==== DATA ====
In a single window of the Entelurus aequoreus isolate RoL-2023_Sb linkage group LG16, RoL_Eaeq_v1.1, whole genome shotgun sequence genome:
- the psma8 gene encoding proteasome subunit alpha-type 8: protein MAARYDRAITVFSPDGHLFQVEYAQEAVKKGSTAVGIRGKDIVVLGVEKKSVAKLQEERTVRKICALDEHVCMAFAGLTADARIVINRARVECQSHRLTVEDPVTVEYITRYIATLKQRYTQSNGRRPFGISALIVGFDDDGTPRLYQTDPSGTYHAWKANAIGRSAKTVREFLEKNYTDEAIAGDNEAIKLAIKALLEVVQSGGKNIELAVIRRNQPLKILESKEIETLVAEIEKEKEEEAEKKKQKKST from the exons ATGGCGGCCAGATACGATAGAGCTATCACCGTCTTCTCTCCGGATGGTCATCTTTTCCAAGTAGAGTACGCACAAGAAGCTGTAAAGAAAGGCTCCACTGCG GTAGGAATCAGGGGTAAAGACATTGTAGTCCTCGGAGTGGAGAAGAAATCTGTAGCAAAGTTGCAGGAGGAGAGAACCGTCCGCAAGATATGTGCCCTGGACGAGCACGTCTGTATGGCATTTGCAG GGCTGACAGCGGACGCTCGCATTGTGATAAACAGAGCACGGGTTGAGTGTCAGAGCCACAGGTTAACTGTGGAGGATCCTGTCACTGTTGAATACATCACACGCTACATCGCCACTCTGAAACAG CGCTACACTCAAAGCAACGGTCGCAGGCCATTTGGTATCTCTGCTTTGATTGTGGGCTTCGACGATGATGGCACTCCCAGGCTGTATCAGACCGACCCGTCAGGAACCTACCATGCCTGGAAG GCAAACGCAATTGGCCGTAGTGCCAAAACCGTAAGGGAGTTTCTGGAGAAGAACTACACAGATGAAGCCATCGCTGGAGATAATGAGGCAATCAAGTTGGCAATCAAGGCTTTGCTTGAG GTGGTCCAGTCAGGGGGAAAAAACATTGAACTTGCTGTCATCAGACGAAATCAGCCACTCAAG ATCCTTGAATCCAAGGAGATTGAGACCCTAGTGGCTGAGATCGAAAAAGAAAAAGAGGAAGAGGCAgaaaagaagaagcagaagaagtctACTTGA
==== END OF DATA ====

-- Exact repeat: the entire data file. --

In a single window of the Entelurus aequoreus isolate RoL-2023_Sb linkage group LG16, RoL_Eaeq_v1.1, whole genome shotgun sequence genome:
- the psma8 gene encoding proteasome subunit alpha-type 8: protein MAARYDRAITVFSPDGHLFQVEYAQEAVKKGSTAVGIRGKDIVVLGVEKKSVAKLQEERTVRKICALDEHVCMAFAGLTADARIVINRARVECQSHRLTVEDPVTVEYITRYIATLKQRYTQSNGRRPFGISALIVGFDDDGTPRLYQTDPSGTYHAWKANAIGRSAKTVREFLEKNYTDEAIAGDNEAIKLAIKALLEVVQSGGKNIELAVIRRNQPLKILESKEIETLVAEIEKEKEEEAEKKKQKKST from the exons ATGGCGGCCAGATACGATAGAGCTATCACCGTCTTCTCTCCGGATGGTCATCTTTTCCAAGTAGAGTACGCACAAGAAGCTGTAAAGAAAGGCTCCACTGCG GTAGGAATCAGGGGTAAAGACATTGTAGTCCTCGGAGTGGAGAAGAAATCTGTAGCAAAGTTGCAGGAGGAGAGAACCGTCCGCAAGATATGTGCCCTGGACGAGCACGTCTGTATGGCATTTGCAG GGCTGACAGCGGACGCTCGCATTGTGATAAACAGAGCACGGGTTGAGTGTCAGAGCCACAGGTTAACTGTGGAGGATCCTGTCACTGTTGAATACATCACACGCTACATCGCCACTCTGAAACAG CGCTACACTCAAAGCAACGGTCGCAGGCCATTTGGTATCTCTGCTTTGATTGTGGGCTTCGACGATGATGGCACTCCCAGGCTGTATCAGACCGACCCGTCAGGAACCTACCATGCCTGGAAG GCAAACGCAATTGGCCGTAGTGCCAAAACCGTAAGGGAGTTTCTGGAGAAGAACTACACAGATGAAGCCATCGCTGGAGATAATGAGGCAATCAAGTTGGCAATCAAGGCTTTGCTTGAG GTGGTCCAGTCAGGGGGAAAAAACATTGAACTTGCTGTCATCAGACGAAATCAGCCACTCAAG ATCCTTGAATCCAAGGAGATTGAGACCCTAGTGGCTGAGATCGAAAAAGAAAAAGAGGAAGAGGCAgaaaagaagaagcagaagaagtctACTTGA